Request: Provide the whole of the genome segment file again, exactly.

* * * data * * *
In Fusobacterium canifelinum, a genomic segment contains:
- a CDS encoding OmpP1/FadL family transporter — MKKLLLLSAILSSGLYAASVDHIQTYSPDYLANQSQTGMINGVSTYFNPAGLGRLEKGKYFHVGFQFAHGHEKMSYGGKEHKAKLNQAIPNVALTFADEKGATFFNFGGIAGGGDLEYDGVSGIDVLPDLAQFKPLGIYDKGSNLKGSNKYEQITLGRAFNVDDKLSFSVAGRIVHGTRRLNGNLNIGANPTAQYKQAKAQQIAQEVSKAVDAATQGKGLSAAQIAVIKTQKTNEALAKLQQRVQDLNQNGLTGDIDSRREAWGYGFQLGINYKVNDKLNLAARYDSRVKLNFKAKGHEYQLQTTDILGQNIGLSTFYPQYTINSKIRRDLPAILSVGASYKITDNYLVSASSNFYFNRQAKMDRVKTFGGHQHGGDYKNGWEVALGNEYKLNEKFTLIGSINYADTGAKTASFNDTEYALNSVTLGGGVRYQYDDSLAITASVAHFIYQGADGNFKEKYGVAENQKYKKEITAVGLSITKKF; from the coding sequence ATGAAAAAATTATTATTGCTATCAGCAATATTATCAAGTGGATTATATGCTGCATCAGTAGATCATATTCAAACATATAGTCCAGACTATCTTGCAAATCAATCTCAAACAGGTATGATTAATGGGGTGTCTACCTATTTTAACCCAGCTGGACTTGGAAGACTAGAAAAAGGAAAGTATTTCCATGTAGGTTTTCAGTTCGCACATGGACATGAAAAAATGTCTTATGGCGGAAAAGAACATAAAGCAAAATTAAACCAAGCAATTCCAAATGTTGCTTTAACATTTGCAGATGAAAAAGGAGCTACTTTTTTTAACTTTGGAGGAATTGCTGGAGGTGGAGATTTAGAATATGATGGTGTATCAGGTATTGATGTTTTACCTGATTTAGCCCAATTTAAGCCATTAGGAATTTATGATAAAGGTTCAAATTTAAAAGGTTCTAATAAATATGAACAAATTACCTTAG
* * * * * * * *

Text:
In Fusobacterium canifelinum, a genomic segment contains:
- a CDS encoding OmpP1/FadL family transporter — MKKLLLLSAILSSGLYAASVDHIQTYSPDYLANQSQTGMINGVSTYFNPAGLGRLEKGKYFHVGFQFAHGHEKMSYGGKEHKAKLNQAIPNVALTFADEKGATFFNFGGIAGGGDLEYDGVSGIDVLPDLAQFKPLGIYDKGSNLKGSNKYEQITLGRAFNVDDKLSFSVAGRIVHGTRRLNGNLNIGANPTAQYKQAKAQQIAQEVSKAVDAATQGKGLSAAQIAVIKTQKTNEALAKLQQRVQDLNQNGLTGDIDSRREAWGYGFQLGINYKVNDKLNLAARYDSRVKLNFKAKGHEYQLQTTDILGQNIGLSTFYPQYTINSKIRRDLPAILSVGASYKITDNYLVSASSNFYFNRQAKMDRVKTFGGHQHGGDYKNGWEVALGNEYKLNEKFTLIGSINYADTGAKTASFNDTEYALNSVTLGGGVRYQYDDSLAITASVAHFIYQGADGNFKEKYGVAENQKYKKEITAVGLSITKKF; from the coding sequence ATGAAAAAATTATTATTGCTATCAGCAATATTATCAAGTGGATTATATGCTGCATCAGTAGATCATATTCAAACATATAGTCCAGACTATCTTGCAAATCAATCTCAAACAGGTATGATTAATGGGGTGTCTACCTATTTTAACCCAGCTGGACTTGGAAGACTAGAAAAAGGAAAGTATTTCCATGTAGGTTTTCAGTTCGCACATGGACATGAAAAAATGTCTTATGGCGGAAAAGAACATAAAGCAAAATTAAACCAAGCAATTCCAAATGTTGCTTTAACATTTGCAGATGAAAAAGGAGCTACTTTTTTTAACTTTGGAGGAATTGCTGGAGGTGGAGATTTAGAATATGATGGTGTATCAGGTATTGATGTTTTACCTGATTTAGCCCAATTTAAGCCATTAGGAATTTATGATAAAGGTTCAAATTTAAAAGGTTCTAATAAATATGAACAAATTACCTTAG